- Arbitration award of a differing site conditions and delay claim which earned headlines in newspapers for a "KO" of the adverse party.
Contractor Prevails at Trial on Breach of Contract Claims and Gets Legal Fees Awarded
Our contractor/real estate developer client was sued in New Hampshire state court by the owner for breach of a of a $2 million design/build contract. Our client also asserted a counterclaim for breach of contract claim. Each party asserted claims for breach of the implied duty of good faith and fair dealing Following a three-day trial, the Court ruled in our client's favor for $395,000 and legal fees of approximately $91,000 stemming from the plaintiff's bad faith conduct. The matter is currently on appeal to the New Hampshire Supreme Court. [Rudyak et al v. Bearfoot Creek, LLC and Cheboygan Properties, LLC, Carroll County, NH Superior Court, Docket No. 212-2016,CV-00002]
Successful Defense of Claims for Delays, Owner Interference and Extra Work
The Jackson Laboratory, a global leader in genetic research, retained us to assist it with claims arising from construction of its $70 million state-of the art vivarium facility including late completion by its construction manager (CM). The CM alleged that our client interfered with its work by dictating means and methods of construction and sought compensation for project delays and extra work attributed to alleged defects in the plans and specifications put forward by our client's architect and engineers. We took an aggressive approach by filing suit in federal court shortly after completion of the project tackling head on the weak technical arguments put forward by the contractor for its claims for additional compensation. Our approached focus on contractor caused delays and inattention to means and methods of construction. This strategy resulted in an early mediation with a very favorable outcome for our client with a global resolution of the dispute achieved within six months of substantial completion.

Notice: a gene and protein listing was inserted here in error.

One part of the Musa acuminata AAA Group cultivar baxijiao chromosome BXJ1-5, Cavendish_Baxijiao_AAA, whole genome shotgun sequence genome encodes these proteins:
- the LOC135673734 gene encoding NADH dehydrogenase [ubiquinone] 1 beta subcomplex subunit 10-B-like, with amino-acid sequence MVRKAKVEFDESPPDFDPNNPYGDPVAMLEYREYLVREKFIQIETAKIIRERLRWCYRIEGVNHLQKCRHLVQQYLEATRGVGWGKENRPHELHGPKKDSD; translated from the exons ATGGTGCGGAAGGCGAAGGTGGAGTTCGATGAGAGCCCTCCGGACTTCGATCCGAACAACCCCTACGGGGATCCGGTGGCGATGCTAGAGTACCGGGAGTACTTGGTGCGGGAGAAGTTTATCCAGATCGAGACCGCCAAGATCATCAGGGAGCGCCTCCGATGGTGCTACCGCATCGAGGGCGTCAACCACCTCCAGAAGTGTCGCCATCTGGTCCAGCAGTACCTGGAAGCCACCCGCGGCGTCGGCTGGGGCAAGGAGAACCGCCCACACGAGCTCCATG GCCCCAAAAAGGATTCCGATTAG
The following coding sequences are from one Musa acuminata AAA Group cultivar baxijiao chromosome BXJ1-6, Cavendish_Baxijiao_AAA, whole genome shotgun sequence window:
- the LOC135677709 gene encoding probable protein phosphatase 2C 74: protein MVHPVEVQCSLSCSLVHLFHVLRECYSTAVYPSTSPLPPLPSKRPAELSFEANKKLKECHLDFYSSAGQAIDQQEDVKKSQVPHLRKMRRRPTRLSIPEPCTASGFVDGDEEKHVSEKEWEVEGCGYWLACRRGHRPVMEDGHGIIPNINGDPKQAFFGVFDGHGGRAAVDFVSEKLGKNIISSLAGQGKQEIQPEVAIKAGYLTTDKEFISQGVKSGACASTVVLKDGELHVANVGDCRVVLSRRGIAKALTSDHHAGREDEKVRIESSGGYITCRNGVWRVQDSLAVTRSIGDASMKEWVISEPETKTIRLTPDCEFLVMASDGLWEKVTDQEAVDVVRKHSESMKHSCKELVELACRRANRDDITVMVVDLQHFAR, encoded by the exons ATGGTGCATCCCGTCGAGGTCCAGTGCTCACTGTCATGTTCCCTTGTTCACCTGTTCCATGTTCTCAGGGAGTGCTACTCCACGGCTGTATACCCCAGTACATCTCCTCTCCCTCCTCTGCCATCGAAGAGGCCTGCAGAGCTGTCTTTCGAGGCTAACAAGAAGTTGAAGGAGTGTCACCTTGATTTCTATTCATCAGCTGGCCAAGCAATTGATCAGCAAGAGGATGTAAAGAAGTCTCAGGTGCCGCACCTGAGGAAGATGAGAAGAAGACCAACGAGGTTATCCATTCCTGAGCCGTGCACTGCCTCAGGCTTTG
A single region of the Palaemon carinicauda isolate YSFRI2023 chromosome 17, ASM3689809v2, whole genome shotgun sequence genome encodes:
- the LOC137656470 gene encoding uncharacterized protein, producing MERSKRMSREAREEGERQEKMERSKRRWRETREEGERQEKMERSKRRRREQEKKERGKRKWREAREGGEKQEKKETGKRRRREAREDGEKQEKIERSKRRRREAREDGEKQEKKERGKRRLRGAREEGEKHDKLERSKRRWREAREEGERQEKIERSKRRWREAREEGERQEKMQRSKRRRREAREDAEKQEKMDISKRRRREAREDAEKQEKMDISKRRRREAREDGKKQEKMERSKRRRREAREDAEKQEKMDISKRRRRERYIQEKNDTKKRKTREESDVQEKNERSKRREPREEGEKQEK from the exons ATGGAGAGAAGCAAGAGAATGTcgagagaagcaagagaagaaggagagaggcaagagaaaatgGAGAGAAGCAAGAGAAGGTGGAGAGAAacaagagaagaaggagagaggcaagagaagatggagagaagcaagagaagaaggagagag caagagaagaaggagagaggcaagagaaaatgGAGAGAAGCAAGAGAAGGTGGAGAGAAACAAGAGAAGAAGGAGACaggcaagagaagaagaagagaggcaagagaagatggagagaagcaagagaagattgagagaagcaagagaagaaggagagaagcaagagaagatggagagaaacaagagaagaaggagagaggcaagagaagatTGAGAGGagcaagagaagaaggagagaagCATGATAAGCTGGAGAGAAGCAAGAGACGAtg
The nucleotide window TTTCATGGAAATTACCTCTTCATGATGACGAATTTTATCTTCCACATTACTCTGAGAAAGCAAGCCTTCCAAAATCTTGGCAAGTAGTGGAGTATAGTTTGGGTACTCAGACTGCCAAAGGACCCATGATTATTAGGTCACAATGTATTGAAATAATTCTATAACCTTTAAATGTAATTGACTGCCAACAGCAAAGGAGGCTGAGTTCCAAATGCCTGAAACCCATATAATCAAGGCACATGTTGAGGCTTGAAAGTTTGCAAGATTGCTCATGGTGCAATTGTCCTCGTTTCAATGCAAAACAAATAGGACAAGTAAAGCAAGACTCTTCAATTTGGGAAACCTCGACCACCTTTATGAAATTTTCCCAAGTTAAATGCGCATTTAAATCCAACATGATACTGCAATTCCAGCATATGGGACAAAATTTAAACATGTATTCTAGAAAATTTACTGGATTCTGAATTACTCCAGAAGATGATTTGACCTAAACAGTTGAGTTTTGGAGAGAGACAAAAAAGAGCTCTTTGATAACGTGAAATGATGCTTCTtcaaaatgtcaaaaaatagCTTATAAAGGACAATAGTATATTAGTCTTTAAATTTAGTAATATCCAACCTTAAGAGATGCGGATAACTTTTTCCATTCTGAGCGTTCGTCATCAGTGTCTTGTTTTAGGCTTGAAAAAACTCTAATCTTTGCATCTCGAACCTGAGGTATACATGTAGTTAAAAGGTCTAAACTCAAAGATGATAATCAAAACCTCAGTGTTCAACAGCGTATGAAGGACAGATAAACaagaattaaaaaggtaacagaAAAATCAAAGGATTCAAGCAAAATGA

Solar Energy: Acquisition of Grid-Scale Project in Brunswick, Maine
Verrill represented Diversified Communications in the acquisition of a newly built $2.5 million solar array in Brunswick, Maine. The array, which was developed by ReVision Energy and went online in January 2018, will provide power to more than 100 businesses at Brunswick Landing. Verrill attorneys advised Diversified Communications on a range of issues in the transaction, including federal debt financing, solar investment tax credits, solar renewable energy credits, electric power sales, EPC contracting, and regulatory, real estate and corporate matters. We worked collaboratively with Diversified Communications and the developer of the project to get the deal done on a short timeline while minimizing investment risk.